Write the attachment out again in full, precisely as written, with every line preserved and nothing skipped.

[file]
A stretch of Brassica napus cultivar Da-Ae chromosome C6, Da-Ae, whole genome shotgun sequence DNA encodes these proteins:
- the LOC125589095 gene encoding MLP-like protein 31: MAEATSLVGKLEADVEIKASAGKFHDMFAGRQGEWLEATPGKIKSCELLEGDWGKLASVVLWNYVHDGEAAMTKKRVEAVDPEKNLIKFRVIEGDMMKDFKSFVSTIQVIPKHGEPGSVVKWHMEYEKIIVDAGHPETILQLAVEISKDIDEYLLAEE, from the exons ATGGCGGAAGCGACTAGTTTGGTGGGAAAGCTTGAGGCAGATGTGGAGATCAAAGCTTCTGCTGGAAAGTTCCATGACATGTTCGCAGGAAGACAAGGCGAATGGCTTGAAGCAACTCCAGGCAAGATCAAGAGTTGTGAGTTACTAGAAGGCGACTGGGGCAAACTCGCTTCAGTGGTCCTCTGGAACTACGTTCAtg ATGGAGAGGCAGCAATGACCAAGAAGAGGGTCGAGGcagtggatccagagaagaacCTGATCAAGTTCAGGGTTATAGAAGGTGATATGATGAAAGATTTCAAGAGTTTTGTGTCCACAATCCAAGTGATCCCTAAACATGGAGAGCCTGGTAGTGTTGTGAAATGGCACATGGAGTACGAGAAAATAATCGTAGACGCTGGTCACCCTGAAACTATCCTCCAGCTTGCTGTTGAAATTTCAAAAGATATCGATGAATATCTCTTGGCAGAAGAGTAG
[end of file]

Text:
A stretch of Brassica napus cultivar Da-Ae chromosome C6, Da-Ae, whole genome shotgun sequence DNA encodes these proteins:
- the LOC125589095 gene encoding MLP-like protein 31: MAEATSLVGKLEADVEIKASAGKFHDMFAGRQGEWLEATPGKIKSCELLEGDWGKLASVVLWNYVHDGEAAMTKKRVEAVDPEKNLIKFRVIEGDMMKDFKSFVSTIQVIPKHGEPGSVVKWHMEYEKIIVDAGHPETILQLAVEISKDIDEYLLAEE, from the exons ATGGCGGAAGCGACTAGTTTGGTGGGAAAGCTTGAGGCAGATGTGGAGATCAAAGCTTCTGCTGGAAAGTTCCATGACATGTTCGCAGGAAGACAAGGCGAATGGCTTGAAGCAACTCCAGGCAAGATCAAGAGTTGTGAGTTACTAGAAGGCGACTGGGGCAAACTCGCTTCAGTGGTCCTCTGGAACTACGTTCAtg ATGGAGAGGCAGCAATGACCAAGAAGAGGGTCGAGGcagtggatccagagaagaacCTGATCAAGTTCAGGGTTATAGAAGGTGATATGATGAAAGATTTCAAGAGTTTTGTGTCCACAATCCAAGTGATCCCTAAACATGGAGAGCCTGGTAGTGTTGTGAAATGGCACATGGAGTACGAGAAAATAATCGTAGACGCTGGTCACCCTGAAACTATCCTCCAGCTTGCTGTTGAAATTTCAAAAGATATCGATGAATATCTCTTGGCAGAAGAGTAG